15. Students engage with local farmers in service learning projects.
Garden and Farm Connection Curriculum
Garden and Farm Connection Resources and Tools
Learn Schoolyard Ecology Workshop Materials from 7/18/16 Learning Event:
 

Air Quality

The indoor air quality of the school is an important factor in the health and well-being of all occupants.

Examples:
  1. Classrooms adopt a checklist to monitor cleanliness and air quality. 
  2. Rooms with newly laid carpeting and paint are adequately aired out before they are occupied.
  3. Air fresheners, perfumes and other fragrances are reduced or removed from school grounds.
  4. Students conduct a baseline audit to identify the  Indoor Air Quality (IAQ) status of their school.
  5. Low VOC paints, low-odor dry-erase markers, low-odor cleaning supplies are used in classrooms and school,
  6. Staff conducts regular maintenance and inspection of all heating and cooking systems to find and repair leaks,
  7. The Administration, students and staff coordinate to improve indoor air quality of a school wide basis. 
  8. Students conduct a no-idling audit and campaign to reduce idling in carpool lanes,
  9. Moisture issues are identified and removed to reduce mold in the school,
  10. The school has formed an IAQ team in partnership with the community to support air quality improvements. 
  11. The students conduct a School Chemical Clean out Campaign to reduce potentially troublesome chemicals in the schools and labs,
  12. Staff uses an integrated pest management system to reduce pesticide exposure in the school.
Resources

Videos/Webinars:

Air Quality Video with Dr. Clay Ballentine- from the Center for the Environment at Catawba College

Environmental Pollutants and Health with David Pedan- from the Center for the Environment at Catawba College

 

Whole Nutrition

Developing good habits of nutrition is a fundamental life skill that schools can help build and support.

Examples:
  1. Teacher invites a local chef to prepare a dish for and with the students.
  2. Students are exposed to new foods and fresh produce through food tasting and projects.
  3. Your school’s wellness policy sets guidelines on the foods and drinks that students bring from home.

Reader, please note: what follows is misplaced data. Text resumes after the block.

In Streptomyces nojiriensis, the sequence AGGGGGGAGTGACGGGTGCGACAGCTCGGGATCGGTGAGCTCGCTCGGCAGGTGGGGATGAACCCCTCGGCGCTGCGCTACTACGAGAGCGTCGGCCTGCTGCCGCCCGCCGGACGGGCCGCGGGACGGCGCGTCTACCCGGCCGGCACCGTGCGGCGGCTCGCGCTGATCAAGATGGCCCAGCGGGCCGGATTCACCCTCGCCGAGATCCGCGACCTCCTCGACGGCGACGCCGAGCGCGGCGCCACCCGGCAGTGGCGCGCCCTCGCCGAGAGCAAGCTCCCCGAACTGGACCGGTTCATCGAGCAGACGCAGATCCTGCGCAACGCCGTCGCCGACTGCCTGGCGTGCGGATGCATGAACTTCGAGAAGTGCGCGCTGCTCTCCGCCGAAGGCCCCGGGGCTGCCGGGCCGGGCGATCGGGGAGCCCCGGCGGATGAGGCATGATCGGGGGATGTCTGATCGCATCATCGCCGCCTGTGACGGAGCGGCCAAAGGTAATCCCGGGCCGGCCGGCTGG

4. Foods from outside food establishments are limited or prevented unless it is a classroom event or celebration.
  5. Healthy snack and lunch ideas are provided to parents with handouts and in the school publications.
  6. Students explore nutritional values of food and nutrition lost in processing as an integrated STEM project.
  7. The school has a policy that no carbonated drinks we be allowed on campus except for events or celebrations.
  8. Food related classroom rewards are limited or prohibited.
  9. The students participate in developing a Healthy Lunch Day or event.
  10. Field trips to local farms, small food producers and farmer markets are a regular part of the school programming.
  11. Students are engaged in food production as a regular part of the curriculum
  12. Students prepare a meal from local foods for a school celebration and for community partners.
  13. A food fair where students share multi-disciplinary projects they’ve created about food is held and open to the community.
Whole Nutrition Curriculum
Whole Nutrition Resources and Tools

Health and Fitness

High standards for nutrition, fitness and outdoor quality time have a positive impact on the health of the students.

Examples:
  1. Class room teachers add activity modules to class work.
  2. The students participate in a group hike as part of one of their classes.
  3. The school encourages teachers to get students moving in outdoor activities as part of their regular classes.
  4. The students create a school wide challenge to get everyone moving more.
Resources: